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The cholesterol scale

Balancing the good, the bad and the essential

Cholesterol gets a bad rap. It’s cited, it seems, as the source of nearly every health issue from backache to baldness. In fact, cholesterol is essential for human life, and without it, we’d all be in dire straits. Eighty percent of the cholesterol in your blood is manufactured by your own liver, which uses this wax-like structure to make acids that help digest food. It builds and repairs your body’s cells, insulates your nerves, helps you digest food and assists in the production of certain hormones.

Still, cholesterol levels among Americans are at an all-time high. And it’s not just lazy good-for-nothings with lousy eating habits battling boosted cholesterol counts. Even those among us who exercise regularly and watch what we eat can be driving our cholesterol counts through the roof.

The secret is to maintain a higher level of “good” cholesterol, or high-density lipoprotein (HDL) cholesterol, and lower levels of less-healthy, low-density lipoprotein (LDL) cholesterol. High concentrations of HDL cholesterol in the blood are generally associated with a lower risk of heart attack, because it helps remove cholesterol from artery walls. HDL also carries cholesterol to the liver, where it’s either reused or disposed of in the bile. LDL, on the other hand, becomes oxidized and attaches to artery walls, which can initiate hardening of the arteries and lead to a heart attack.

Striking a healthy cholesterol balance is relatively simple. And while doctors are preparing a new cholesterol-lowering vaccine for medical trials, and health gurus are touting Indian tree sap as the latest LDL blocker, we’ve compiled a more traditional set of cholesterol-busting tips. 

The obvious: diet and exercise

Among the quickest cures for high cholesterol is a change in your diet, according to Margo Denke, M.D., of the University of Texas Medical Center. To reduce your cholesterol intake, eat meat no more than three times per week. Choose lean cuts like top sirloin or flank steaks, and remove as much fat as possible before cooking. Better yet, skip red meat altogether and eat more fish and poultry – skinless, of course. Salmon and catfish are high in polyunsaturated fat and among the lowest in total fat of most seafood’s. Stay away from shrimp and lobster, which are high in cholesterol.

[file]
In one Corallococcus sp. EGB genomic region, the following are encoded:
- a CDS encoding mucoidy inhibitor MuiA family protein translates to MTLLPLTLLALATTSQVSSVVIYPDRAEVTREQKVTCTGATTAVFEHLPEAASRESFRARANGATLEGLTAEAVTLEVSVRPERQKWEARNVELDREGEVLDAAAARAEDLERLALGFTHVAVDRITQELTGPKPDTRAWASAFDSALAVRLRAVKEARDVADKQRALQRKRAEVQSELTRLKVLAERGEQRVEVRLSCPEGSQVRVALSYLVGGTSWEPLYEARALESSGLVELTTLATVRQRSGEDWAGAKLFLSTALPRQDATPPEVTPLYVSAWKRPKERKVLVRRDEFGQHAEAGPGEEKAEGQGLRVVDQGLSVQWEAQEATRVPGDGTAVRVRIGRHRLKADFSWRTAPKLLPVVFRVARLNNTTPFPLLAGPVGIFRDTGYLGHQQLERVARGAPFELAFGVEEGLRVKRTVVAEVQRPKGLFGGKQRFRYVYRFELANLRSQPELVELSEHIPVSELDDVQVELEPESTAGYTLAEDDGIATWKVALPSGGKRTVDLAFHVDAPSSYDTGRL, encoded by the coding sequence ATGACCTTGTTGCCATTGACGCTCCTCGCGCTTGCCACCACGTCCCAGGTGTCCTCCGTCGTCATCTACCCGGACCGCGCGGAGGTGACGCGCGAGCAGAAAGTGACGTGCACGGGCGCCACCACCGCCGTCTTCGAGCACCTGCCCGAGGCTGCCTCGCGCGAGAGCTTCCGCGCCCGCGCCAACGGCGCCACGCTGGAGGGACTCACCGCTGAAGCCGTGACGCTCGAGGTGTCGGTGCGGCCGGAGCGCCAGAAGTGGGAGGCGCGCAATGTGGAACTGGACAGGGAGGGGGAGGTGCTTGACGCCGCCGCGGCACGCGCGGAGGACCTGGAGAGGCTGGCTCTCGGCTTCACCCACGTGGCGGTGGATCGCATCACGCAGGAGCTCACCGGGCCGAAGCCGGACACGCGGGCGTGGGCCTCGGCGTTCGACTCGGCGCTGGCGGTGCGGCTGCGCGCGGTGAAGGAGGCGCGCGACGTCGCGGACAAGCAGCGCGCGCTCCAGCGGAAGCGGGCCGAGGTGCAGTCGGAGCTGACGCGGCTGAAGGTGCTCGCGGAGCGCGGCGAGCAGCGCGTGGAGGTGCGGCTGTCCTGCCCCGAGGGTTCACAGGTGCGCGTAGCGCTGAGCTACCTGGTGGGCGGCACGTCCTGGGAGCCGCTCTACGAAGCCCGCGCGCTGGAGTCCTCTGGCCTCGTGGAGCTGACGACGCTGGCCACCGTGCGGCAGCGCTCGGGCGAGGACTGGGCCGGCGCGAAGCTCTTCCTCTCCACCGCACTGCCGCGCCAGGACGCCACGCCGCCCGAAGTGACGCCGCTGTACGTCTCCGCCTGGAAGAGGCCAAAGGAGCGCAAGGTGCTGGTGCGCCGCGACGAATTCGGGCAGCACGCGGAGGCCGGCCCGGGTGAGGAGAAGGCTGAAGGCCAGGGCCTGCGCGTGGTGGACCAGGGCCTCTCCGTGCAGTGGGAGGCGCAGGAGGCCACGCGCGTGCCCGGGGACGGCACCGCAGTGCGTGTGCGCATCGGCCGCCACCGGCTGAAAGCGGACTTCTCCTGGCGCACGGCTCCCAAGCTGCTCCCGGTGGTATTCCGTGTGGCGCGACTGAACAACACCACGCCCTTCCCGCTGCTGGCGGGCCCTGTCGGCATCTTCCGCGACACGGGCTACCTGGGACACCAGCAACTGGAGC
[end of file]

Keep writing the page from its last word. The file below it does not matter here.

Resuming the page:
Dairy foods are notorious for fat content, so Denke recommends switching to lowfat milk and skipping most yellow cheeses. Keep a keen eye on the amount of saturated fat in your diet. Saturated fat, found in both animal and dairy foods, is a real culprit in elevating cholesterol levels, because it’s more easily converted into artery-lining cholesterol than any other food component.

Eggs are nutritious, but just one of them contains the American Heart Association’s recommended daily intake of cholesterol. If you have to have an omelet, remove the yolks. And remember that mayonnaise and many salad dressings contain eggs, so read the ingredients or check the nutritional information before glopping them onto your favorite condiments.

It’s not all about what you don’t eat; you can keep your cholesterol level in check by adding certain foods to your diet. Start with a fiber-rich breakfast that includes oatmeal, a whole-grain muffin and a piece of fruit. Choose dried cereals that contain more than four grams of fiber per serving, like rice bran or oat bran flakes. If you eat pancakes or waffles, make sure they’re made with whole-grain flour.

Beans provide a lot of protein and are low in cholesterol. Five-bean salads are great, and hummus is even better, especially if it’s made with garlic. Cooked or raw garlic contains compounds that can lower your liver’s cholesterol production. Snacks like almonds, walnuts and avocados are high in monounsaturated fat, which helps to improve cholesterol levels. And Denke suggests eating as many servings of fruit and vegetables as you can each day. Whole fruit provides more fiber than fruit juice does, unless you’re juicing your fruit with the skin on.

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This Article appears on the September 2011 issue of LPM under Health

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